Posted by on May 29, 2017 12:45 am
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Categories: Business central bank China Currency Economy Finance Financial services Monetary hegemony People's Bank Of China Renminbi US Federal Reserve Volatility Yuan

The effects of China’s rules-change proposals around the Yuan Fix are already starting to show in the FX, money markets as one-week funding costs have exploded to the annualized equivalent of 14%

As a reminder, we reported late last week that China announced it would introduce a new “counter-cyclical factor” to reduce exchange-rate volatility while undermining efforts to increase the role of market forces. In some ways this announcement was not unexpected: recall that after a period of eerie stability, on Thursday the Yuan surged shortly after China’s downgrade by Moody’s, which prompted speculation that the central bank was directly manipulating the currency as the PBOC’s daily fixings had “materially diverged” from the prescribed formula, resulting in a gap between the reference rate and currency’s spot value.

Roughly at the same time as a similar move was taking place on Friday, Bloomberg first reported and China later confirmed that policy makers would add a “counter-cyclical factor” to the yuan’s daily fixing, a move which “would give authorities more control over the fixing and restrain the influence of market pricing.” Subsequent detailed revealed that authorities would change the daily $/CNY fixing mechanism, so that the change of the fixing from the previous day’s close would also take into account a “counter-cyclical  adjustment factor” (how this is determined is not specified though), in addition to the USD’s movement against a basket of currencies.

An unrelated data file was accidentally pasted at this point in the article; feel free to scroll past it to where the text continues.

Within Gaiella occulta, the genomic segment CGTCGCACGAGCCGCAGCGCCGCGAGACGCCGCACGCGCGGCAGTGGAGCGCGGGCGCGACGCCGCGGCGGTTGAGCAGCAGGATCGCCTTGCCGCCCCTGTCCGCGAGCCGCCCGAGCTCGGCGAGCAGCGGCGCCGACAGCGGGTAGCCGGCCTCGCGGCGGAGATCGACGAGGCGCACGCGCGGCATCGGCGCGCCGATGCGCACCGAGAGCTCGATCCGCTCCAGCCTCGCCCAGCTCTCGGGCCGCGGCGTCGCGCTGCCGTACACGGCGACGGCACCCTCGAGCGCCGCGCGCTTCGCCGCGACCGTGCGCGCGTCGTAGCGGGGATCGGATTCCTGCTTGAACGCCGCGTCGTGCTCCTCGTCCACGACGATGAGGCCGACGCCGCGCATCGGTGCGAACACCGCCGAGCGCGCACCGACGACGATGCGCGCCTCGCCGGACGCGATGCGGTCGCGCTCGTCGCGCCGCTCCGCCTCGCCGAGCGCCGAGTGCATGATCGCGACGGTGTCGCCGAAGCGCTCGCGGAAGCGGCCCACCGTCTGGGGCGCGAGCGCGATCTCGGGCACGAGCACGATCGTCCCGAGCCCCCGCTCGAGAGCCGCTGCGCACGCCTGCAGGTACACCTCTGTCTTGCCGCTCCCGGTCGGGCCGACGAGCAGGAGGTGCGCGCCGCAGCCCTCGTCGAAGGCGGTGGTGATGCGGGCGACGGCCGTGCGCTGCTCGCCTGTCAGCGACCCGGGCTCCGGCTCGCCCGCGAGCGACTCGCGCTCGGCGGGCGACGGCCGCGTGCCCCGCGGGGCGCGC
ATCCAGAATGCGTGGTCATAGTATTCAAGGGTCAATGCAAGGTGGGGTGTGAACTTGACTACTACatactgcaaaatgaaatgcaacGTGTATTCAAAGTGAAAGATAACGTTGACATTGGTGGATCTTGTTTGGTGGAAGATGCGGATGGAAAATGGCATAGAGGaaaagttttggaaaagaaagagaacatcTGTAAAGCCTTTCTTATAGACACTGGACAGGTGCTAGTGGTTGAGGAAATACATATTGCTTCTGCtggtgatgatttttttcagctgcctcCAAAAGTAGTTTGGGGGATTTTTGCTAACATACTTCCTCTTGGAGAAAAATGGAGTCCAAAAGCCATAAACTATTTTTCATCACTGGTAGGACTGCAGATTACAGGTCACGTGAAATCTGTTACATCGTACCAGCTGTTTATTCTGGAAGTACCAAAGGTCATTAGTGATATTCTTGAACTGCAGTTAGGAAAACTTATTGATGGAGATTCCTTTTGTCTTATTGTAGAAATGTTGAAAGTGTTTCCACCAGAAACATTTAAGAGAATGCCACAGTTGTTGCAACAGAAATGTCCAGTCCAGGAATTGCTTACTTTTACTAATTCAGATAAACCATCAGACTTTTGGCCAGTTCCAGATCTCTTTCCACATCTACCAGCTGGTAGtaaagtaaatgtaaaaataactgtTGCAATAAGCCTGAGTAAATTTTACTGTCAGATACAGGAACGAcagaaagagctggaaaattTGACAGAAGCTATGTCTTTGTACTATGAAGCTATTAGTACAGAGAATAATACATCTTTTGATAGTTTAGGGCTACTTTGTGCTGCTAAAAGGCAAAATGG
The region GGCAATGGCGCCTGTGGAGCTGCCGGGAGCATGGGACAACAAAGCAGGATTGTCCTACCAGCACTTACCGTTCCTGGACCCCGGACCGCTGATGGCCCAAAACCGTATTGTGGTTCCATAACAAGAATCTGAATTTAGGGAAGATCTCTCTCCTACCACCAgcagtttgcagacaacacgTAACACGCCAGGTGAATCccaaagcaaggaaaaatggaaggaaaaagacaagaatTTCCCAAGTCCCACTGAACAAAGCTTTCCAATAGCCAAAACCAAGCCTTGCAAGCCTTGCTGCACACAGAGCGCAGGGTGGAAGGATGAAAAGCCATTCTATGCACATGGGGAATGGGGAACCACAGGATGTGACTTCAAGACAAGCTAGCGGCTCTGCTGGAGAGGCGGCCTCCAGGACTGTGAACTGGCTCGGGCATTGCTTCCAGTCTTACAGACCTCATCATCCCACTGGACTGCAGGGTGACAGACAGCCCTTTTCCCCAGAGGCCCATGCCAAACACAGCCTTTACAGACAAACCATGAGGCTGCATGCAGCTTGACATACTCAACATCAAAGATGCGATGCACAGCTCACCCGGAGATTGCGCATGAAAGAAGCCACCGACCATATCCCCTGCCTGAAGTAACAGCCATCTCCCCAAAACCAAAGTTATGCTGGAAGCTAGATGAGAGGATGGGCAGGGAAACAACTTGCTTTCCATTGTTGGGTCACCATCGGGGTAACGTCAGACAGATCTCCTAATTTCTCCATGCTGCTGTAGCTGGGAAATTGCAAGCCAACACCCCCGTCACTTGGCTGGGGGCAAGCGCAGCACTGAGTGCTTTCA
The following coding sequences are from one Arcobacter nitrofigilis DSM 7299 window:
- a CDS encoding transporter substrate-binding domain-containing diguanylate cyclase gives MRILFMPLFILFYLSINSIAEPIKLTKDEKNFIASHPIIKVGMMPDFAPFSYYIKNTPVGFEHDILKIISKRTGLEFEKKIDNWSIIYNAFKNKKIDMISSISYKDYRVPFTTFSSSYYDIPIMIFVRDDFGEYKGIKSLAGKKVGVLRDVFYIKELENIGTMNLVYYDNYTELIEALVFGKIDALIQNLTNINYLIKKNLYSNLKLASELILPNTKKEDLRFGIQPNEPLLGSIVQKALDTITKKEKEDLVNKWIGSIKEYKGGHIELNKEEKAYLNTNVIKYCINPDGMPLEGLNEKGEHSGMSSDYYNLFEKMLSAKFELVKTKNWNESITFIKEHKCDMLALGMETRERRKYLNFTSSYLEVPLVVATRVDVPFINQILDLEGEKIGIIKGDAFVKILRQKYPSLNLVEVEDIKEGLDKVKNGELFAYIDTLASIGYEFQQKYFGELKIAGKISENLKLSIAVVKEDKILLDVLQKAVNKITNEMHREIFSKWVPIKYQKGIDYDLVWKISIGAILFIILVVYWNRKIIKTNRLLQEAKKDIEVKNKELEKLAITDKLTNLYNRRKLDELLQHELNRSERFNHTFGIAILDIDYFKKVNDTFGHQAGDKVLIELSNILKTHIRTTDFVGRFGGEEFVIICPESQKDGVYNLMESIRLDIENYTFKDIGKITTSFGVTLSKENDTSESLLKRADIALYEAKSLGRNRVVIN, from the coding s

While the practical consequence was a surge in both the onshore and offshore Yuan to three month highs, traders and commentators were left confused by this latest intervention by Beijing into what has become China’s fulcrum security.

“The counter-cyclical adjustment factor sounds like an increased role for the fixing to be nudged away from where markets would set it,” Sean Callow of Westpac Banking Corp told Bloomberg. “The authorities’ actions give the impression that they are more worried about yuan stability than declared in their public statements.”

The reaction has been notable…

Offshore Yuan has spiked dramatically in the last few days – coinciding with apparent Fed dovishness in the minutes and PBOC rule changes…

And, as Bloomberg details, deliverable yuan funding costs have soared after the PBOC said it’s considering changing the way it calculates the yuan daily reference rate. One-week forward points have more than doubled to the equivalent of about a 14 percent annualized interest rate.

Though traders anticipate that funding costs will retreat after month-end, a policy shift may keep markets on edge — on two previous occasions the PBOC adjusted its fixing mechanism, in 2015 and earlier in 2017, costs remained elevated for weeks.

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